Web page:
There were three logistical things I wanted to keep an eye on last night – things that suddenly appeared on stage – how did they get there? As it turned out, I got one thing figured out, was too engrossed in the show to watch a second thing unfold outside the spotlight, and the third thing did not occur as it had the previous night. The thing that didn’t occur was the appearance of flowers at front stage center near the end of the show. Someone managed to get them up there on Wednesday, but nobody did this on Thursday. The thing I missed was the sudden appearance of the piano in the front center area while Neil was off to his left and our right doing “You Don’t Bring Me Flowers” with Linda. I just got so much into their performance that I never thought to look anywhere else.

    The other thing was the sudden appearance of the string quartet from the back corner of the stage to a place right behind him near the front. It happens during the “Girl, You’ll Be A Woman Soon” segment. They get up from the chairs with their instruments and get into chairs on a movable stage segment that’s also in the back. They rode this under the stage and then appeared up front to play right behind him on “I Haven’t Played This Song In Years” and “You Are The Best Part Of Me”. During “At The Movies”, they do this in reverse.

    Before the show, I saw eight women from Delaware dressed in T-shirts that spelled out the letters IAMISAID. I asked them if they were from this message board, but only one of them had heard of it. I gave them the link, so I hope they show up. I also took a picture of them in the lobby, but I didn’t get a name or other contact information for any of them, in case it comes out, so I can send it to them. They ended up sitting not too far from me, and they really had a ball getting up during their namesake song and showing themselves off.

    If I think of anything else, I’ll post it later.


  9. Regina Litman
    Corrections and Additions
    Fri Oct 19 14:20:55 2001

    I typed the link to this message board incorrectly in my message, but I did give the women, not what I ended up typing.

    And Val, thanks for posting about your experience. I didn’t know that the woman was one of us, so I’m glad that he picked someone from our community again (as he did the first night in Cleveland). I probably got some of your outfit mixed up with someone else’s (someone a few rows behind me had a USA jacket on), plus I first noticed you walking in front of Neil’s flag curtain, and maybe it blended in a bit.

    During the “Sweet Caroline” performances, Neil plugs in a number that’s supposed to approximate an attendance figure in the line “We fill it up with only two” – the number replaces “two”. On Wednesday, he used a number in the 17 thousands (I wanted him to use 18,009, which is 9 times 2001), but on Thursday, he brought it down to a number in the 15 thousands. I don’t know if anyone briefs him on the possible figure, but if anything, there seemed to be more people there on Thursday than on Wednesday.


  10. Rachel
    Wow Regina….
    Fri Oct 19 14:16:23 2001

    Your post made me relive that entire night. You were fortunate enough to see both nights. Neil was great. The songs were great. The band was great. The crowd was great. I was sitting in the middle section on the first level, on your right, Neil’s left. My seats turned out better than I thought they were. Like I said lastnight, I’m kicking myself for not bringing a camera.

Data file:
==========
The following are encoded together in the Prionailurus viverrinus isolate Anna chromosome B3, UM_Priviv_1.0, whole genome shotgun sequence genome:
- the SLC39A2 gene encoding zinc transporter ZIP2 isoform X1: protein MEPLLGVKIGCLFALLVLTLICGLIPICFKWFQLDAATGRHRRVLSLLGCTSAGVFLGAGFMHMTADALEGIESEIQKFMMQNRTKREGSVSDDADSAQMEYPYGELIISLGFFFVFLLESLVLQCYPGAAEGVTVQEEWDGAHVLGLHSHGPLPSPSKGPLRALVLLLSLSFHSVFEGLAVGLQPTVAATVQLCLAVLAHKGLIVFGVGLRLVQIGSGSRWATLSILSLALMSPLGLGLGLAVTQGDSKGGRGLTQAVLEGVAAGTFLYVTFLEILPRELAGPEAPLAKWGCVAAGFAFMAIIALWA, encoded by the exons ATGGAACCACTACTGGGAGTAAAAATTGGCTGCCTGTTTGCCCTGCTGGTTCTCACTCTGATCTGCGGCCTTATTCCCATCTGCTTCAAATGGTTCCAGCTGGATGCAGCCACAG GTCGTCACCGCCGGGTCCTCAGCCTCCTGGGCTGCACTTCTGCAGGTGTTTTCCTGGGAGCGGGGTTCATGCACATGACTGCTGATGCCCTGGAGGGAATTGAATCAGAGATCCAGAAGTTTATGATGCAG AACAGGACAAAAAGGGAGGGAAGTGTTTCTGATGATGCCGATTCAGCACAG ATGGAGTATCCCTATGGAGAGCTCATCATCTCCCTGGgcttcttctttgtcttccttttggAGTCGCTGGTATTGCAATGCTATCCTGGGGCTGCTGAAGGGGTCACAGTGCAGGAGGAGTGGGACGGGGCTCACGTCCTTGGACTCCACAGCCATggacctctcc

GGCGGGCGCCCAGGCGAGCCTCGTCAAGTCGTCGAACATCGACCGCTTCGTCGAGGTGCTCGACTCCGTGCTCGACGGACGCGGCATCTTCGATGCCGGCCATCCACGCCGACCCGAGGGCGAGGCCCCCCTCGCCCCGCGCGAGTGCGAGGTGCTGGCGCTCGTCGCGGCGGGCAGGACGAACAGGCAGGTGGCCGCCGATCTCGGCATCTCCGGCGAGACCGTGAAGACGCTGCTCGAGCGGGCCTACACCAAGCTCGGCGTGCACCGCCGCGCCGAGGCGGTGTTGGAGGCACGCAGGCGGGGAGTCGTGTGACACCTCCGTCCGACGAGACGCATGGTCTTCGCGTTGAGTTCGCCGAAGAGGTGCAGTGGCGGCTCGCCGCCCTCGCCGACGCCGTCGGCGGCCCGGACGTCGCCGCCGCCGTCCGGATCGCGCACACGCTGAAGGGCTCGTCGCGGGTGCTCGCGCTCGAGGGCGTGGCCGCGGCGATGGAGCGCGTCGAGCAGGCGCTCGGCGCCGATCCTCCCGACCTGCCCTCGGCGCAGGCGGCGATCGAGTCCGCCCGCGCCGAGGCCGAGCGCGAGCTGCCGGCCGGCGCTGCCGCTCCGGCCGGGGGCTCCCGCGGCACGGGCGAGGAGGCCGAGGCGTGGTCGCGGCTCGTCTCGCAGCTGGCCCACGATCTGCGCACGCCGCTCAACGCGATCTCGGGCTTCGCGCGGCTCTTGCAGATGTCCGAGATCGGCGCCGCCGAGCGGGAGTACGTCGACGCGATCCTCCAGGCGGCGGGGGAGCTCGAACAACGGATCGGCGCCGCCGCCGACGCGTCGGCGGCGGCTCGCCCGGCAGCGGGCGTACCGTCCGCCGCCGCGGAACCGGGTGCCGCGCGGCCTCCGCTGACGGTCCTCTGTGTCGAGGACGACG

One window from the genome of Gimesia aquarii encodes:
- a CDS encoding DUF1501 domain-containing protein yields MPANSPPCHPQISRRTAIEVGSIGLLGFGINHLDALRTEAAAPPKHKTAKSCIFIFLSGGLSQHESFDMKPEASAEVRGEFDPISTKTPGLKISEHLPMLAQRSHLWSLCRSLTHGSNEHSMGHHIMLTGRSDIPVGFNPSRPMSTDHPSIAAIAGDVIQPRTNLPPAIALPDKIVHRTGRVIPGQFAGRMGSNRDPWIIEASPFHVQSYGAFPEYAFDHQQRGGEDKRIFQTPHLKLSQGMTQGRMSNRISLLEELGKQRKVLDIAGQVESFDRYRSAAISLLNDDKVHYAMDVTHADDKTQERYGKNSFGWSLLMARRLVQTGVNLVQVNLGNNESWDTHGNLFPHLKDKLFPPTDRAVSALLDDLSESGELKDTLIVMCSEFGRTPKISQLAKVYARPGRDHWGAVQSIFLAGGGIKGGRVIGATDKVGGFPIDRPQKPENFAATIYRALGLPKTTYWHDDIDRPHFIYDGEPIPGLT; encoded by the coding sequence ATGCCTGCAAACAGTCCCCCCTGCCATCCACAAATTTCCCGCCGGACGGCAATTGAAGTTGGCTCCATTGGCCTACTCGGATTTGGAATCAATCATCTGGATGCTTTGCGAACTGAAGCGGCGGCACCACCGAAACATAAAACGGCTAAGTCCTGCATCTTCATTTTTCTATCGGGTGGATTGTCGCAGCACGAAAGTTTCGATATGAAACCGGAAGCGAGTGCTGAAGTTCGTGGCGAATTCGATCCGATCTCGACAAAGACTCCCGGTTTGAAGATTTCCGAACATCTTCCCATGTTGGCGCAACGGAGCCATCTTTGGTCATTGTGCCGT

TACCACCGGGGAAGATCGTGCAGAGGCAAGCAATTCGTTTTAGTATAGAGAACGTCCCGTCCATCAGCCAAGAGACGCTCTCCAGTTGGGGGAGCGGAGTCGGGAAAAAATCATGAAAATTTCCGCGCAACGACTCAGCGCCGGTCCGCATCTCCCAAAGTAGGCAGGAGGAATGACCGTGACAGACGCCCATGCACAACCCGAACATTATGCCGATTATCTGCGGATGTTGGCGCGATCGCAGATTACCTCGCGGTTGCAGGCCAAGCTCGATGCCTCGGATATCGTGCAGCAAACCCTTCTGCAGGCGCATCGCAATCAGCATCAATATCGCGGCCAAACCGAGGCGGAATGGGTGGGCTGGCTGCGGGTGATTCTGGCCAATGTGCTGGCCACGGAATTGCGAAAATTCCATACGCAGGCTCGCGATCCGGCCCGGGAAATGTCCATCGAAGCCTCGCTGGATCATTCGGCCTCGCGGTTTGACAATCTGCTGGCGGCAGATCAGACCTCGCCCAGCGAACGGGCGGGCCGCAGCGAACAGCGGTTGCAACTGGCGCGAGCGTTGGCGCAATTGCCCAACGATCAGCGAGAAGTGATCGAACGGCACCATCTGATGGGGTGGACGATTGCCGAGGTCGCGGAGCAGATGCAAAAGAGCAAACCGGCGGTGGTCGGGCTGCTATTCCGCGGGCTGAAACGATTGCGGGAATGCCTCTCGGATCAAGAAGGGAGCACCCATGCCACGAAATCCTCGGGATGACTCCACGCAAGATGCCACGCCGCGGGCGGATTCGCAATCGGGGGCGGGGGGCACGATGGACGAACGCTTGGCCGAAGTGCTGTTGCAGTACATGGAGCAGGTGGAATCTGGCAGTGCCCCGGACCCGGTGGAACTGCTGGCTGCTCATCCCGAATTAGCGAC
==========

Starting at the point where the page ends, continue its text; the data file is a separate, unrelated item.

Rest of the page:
I too thought that the requests yelled out for Cracklin Rosie during Yes I Will were somewhat rude. This part of the concert was beautiful and brought tears to my eyes. The yells kind of took away from the peacefulness and beauty of Neil’s piano playing.
    I also saw the women with the black Tshirts with gold letters, but my mother and I couldn’t figure out what the shirts had spelled. Those ladies looked like they were having the time of their lives.
    Val from DC, if you read this, I just want to tell you that you were such a lucky girl!!! Neil looked at you so tenderly and lovingly. I’ll tell you I was definitely jealous!! Being 18, I looked at my mom and said, “Mom, why didn’t he pick me? I’ll be a woman soon!” I got a laugh from her, as well as from the group of ladies sitting in the row in front of us.
    I also really enjoyed the band introductions. Starflight has always been one of my favorite Neil songs and to hear it with a more modern sound in concert was very exciting.
    I know I probably sound stupid, but the intro to the concert was excellent. All the lights were off and the large American flag was down. I could see the band members coming out and taking their places onstage. The flag started to rise, and when that lone spotlight shone in the middle of the stage and Neil appeared there, I started to cry. LOL I swear, waiting for years to see him again, him being somewhat close (Well closer than I was to him when I saw him in New York in July for Good Morning America), it was so emotional for me.
    Neil, thank you so much for such an excellent experience. I hope that you continue touring because you have brought so much happiness into my life. Please, always continue your Beautiful Noise.

    ~Rachel from Trenton, New Jersey. (Currently housing at TCNJ in Ewing.)